Why is the number of golfers with cancer on the rise?
Here’s a special warning to anyone who frequents the putting green…
Experts are finding that golfers—and even non-golfers who simply live near courses—are experiencing alarming increases in cancers of the brain, large intestine, liver, lung and prostate.
In fact, a University of Iowa study found that just working as a golf superintendent significantly increased the risk of developing one of these health problems.
So what gives? Well, some researchers say the culprit is 2, 4-D—one of the herbicides landscapers use to keep courses looking green and beautiful.
A British research team at Rothamsted Experimental Station developed this weed killer during World War II. Their goal was to increase crop yields for a nation at war.
Since its commercial release in 1946, 2, 4-D has been extremely successful at controlling weeds in wheat, corn, rice, and other cereal grasses.
It’s also used to help tame the weeds alongside fences, highways and in hayfields and pastures.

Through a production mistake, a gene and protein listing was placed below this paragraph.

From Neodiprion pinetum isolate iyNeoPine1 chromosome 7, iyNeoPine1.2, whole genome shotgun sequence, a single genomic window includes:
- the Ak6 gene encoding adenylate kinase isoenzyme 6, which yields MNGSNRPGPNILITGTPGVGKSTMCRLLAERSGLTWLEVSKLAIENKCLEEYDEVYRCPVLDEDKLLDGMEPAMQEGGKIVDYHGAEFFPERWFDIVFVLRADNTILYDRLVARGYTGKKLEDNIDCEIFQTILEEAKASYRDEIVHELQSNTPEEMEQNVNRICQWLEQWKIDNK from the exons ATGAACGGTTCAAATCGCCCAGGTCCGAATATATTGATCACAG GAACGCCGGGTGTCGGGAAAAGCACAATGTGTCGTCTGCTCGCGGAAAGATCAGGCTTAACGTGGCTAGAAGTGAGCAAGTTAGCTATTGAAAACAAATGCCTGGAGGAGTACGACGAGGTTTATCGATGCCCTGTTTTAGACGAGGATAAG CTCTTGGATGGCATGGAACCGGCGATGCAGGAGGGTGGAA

But what you might not know is this. . .
2, 4-D was a compound in the notorious Agent Orange herbicide used by the U.S. military during the Vietnam War.
This and other compounds of Agent Orange were found to be contaminated with dioxins—identified as the cause of illnesses in people exposed to the herbicide1.
The Vietnamese Ministry of Foreign Affairs claims that 4.8 million Vietnamese people were exposed to Agent Orange, resulting in 400,000 deaths and disabilities. What’s more, 500,000 children were born with birth defects2. Okay, they’re former enemies and may be searching for ways to slam us. But the figures are shocking even if they’re half as high.